Start by wearing warm clothing, a wind-resistant coat or jacket, mittens, hats, scarves, and waterproof boots. To protect from hypothermia, don’t forget to dress in layers. Additional safety precautions when participating in outdoor recreation include: always carry a cell phone, work slowly when doing outside chores, sprinkle cat litter or sand on icy patches, and take along a buddy and an emergency kit.

Have your heating system, water heater, and any other gas, oil, or coal burning appliances serviced by a qualified technician every year to keep your family safe from carbon monoxide (CO) poisoning. Install a battery-operated or battery backup CO detector where it will awaken your family at night if the alarm is triggered. Each year, more than 400 Americans die from unintentional CO poisoning not linked to fires, more than 20,000 visit the emergency room, and more than 4,000 are hospitalized.

Cope with Stress

mother comforting her teenage daughter

Everyone—adults, teens, and even children – experiences stress from time to time. Feeling emotional and nervous or having trouble sleeping and eating can all be normal reactions to stress. Learning healthy ways to cope with stress and getting the right care and support can help reduce stressful feelings and symptoms. For more information, see Suicide Resources for articles, publications, and additional resources.

Travel Safety


Winter storms and cold temperatures can be dangerous. Stay safe and healthy this winter by planning ahead. Whether you’re traveling across town or around the world, ensure that your trip is safe:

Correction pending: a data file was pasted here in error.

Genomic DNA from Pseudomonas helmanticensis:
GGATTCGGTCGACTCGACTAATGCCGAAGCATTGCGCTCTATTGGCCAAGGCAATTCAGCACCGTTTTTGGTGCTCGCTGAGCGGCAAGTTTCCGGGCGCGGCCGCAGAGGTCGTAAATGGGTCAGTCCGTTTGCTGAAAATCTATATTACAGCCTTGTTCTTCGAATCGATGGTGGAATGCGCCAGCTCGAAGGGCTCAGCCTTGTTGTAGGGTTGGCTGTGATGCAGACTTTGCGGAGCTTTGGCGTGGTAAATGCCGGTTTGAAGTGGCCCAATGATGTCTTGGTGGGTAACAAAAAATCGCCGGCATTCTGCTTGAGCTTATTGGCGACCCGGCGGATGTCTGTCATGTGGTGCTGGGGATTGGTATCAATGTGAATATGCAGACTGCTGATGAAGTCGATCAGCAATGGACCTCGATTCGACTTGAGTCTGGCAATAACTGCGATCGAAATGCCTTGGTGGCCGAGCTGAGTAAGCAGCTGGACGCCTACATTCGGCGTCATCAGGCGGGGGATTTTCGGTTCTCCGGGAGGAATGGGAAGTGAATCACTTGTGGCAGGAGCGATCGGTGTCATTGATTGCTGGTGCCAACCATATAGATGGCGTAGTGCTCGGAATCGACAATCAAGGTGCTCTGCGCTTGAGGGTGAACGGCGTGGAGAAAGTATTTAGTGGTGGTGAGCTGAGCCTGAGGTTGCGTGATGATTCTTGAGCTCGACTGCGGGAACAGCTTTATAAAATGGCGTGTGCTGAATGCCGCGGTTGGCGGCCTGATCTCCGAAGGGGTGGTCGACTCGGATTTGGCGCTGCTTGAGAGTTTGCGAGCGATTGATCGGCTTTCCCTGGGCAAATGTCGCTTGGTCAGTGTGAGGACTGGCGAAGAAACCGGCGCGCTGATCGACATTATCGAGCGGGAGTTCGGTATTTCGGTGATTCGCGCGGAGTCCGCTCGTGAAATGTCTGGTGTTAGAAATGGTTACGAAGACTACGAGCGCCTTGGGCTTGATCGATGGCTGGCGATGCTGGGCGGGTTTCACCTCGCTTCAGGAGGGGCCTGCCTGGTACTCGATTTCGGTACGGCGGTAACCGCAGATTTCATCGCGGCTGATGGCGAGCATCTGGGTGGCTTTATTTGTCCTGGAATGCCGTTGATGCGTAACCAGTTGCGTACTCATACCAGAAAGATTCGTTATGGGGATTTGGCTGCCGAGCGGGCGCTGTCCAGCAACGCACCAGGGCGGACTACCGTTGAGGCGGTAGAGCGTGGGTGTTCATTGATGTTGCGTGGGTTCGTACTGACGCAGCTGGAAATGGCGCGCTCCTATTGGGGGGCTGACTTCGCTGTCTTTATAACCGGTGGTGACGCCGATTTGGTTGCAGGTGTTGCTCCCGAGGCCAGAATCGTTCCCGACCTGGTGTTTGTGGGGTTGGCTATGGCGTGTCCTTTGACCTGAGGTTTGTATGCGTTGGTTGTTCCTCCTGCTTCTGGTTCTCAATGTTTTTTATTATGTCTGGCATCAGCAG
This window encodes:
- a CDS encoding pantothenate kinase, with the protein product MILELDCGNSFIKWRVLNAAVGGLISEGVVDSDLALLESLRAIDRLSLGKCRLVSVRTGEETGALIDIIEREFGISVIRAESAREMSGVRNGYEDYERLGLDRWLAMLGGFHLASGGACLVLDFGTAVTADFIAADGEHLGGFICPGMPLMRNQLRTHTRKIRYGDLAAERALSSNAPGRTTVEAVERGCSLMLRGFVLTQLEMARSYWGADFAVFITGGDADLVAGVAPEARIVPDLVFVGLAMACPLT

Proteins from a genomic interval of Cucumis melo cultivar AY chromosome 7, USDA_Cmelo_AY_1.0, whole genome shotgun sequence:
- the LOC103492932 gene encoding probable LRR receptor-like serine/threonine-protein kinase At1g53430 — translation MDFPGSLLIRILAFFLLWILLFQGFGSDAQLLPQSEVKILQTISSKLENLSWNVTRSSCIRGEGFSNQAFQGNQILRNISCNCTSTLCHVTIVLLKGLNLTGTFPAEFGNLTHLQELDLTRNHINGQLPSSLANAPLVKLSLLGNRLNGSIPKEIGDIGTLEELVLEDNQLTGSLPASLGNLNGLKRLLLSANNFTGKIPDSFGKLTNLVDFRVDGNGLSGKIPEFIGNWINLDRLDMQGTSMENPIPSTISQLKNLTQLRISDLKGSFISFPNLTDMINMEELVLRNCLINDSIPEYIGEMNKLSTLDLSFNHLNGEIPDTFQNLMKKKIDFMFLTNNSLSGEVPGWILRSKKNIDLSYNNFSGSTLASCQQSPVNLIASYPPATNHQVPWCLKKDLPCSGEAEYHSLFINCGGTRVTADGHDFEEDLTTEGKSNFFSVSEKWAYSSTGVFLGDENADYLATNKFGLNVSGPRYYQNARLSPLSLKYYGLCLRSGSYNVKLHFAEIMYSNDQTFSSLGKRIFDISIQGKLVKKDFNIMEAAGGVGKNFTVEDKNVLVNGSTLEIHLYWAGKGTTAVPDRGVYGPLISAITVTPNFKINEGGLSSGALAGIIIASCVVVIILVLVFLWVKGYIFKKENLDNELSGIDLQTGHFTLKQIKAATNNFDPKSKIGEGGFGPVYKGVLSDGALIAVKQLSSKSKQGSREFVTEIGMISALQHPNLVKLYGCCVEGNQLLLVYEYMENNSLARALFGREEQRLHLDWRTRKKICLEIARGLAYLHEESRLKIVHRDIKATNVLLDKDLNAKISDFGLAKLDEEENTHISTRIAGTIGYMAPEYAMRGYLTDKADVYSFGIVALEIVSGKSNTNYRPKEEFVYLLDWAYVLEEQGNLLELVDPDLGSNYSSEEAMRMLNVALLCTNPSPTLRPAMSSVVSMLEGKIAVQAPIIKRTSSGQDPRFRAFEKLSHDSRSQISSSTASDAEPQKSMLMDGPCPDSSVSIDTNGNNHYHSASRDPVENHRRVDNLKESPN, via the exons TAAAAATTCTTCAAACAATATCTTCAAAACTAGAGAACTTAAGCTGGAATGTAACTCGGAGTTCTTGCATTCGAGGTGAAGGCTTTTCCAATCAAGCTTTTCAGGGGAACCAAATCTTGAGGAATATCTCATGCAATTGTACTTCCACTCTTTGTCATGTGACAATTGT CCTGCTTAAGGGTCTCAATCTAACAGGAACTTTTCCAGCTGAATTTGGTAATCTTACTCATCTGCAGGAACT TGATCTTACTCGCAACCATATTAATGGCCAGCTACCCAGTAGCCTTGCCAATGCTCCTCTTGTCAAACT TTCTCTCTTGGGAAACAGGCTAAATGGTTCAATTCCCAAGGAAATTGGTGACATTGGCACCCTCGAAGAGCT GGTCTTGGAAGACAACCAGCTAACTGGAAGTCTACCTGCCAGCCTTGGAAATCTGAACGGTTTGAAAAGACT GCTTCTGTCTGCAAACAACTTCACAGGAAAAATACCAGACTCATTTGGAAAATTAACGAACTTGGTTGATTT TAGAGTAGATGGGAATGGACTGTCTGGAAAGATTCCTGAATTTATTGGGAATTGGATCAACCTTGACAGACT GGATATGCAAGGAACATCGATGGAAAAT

• Get your car ready for cold weather before winter arrives.
  • Don’t drink and drive – and don’t let others drive when they’ve been drinking.
  • Wear a helmet when riding a bicycle or skateboarding to help prevent head injuries.
  • Wear a seat belt every time you drive or ride in a motor vehicle, and always buckle your child in the car using a car seat, booster seat, or seat belt appropriate for their weight, height, and age.

Before traveling abroad, check out health and safety risks at your destination. Don’t forget to get needed vaccinations at least 4 to 6 weeks before you leave to ensure protection by the time you travel. CDC’s latest traveler’s health updates include information about measles and malaria. For more information see Traveling Abroad for the Holidays.

Anyone traveling more than four hours, whether by air, car, bus, or train, can be at risk for blood clots. Blood clots can form in your legs during travel because you are sitting still in a confined space for long periods of time. Protect yourself during the holiday travel season by moving your legs frequently, know the symptoms of blood clots and when to get help and if you are at risk for blood clots talk to your doctor.

Prevent Injuries

man on a ladder

Injuries can happen anywhere, and many occur around holidays. Take these steps to avoid common injuries:

  • Use step stools instead of climbing on furniture when hanging decorations.
  • Leave fireworks to the professionals.
  • Wear a helmet when riding a bicycle or skateboarding to help prevent head injuries.
  • Prevent chain saw injuries by wearing proper protective clothing and glasses. Always operate, adjust, and maintain chain saws according to manufacturer’s instructions.

Most residential fires occur during the winter months. Keep candles away from children, pets, walkways, trees, and curtains. Never leave fireplaces, stoves, or candles unattended.
Carbon monoxide poisoning is 100% preventable. Don’t use generators, grills, or other gasoline or charcoal-burning devices inside your home or garage.
Brighten the holidays by making your health and safety a priority. These tips will help keep you and your loved ones safe and healthy—and ready to enjoy the holidays. For more information about Holiday Healthy and Safe Tips visit https://www.cdc.gov/family/holiday/index.htm and enjoy CDC’s 12 Days of Health Holiday Song.


CDC works 24/7 protecting America’s health, safety and security. Whether disease start at home or abroad, are curable or preventable, chronic or acute, or from human activity or deliberate attack, CDC responds to America’s most pressing health threats. CDC is headquartered in Atlanta and has experts located throughout the United States and the world.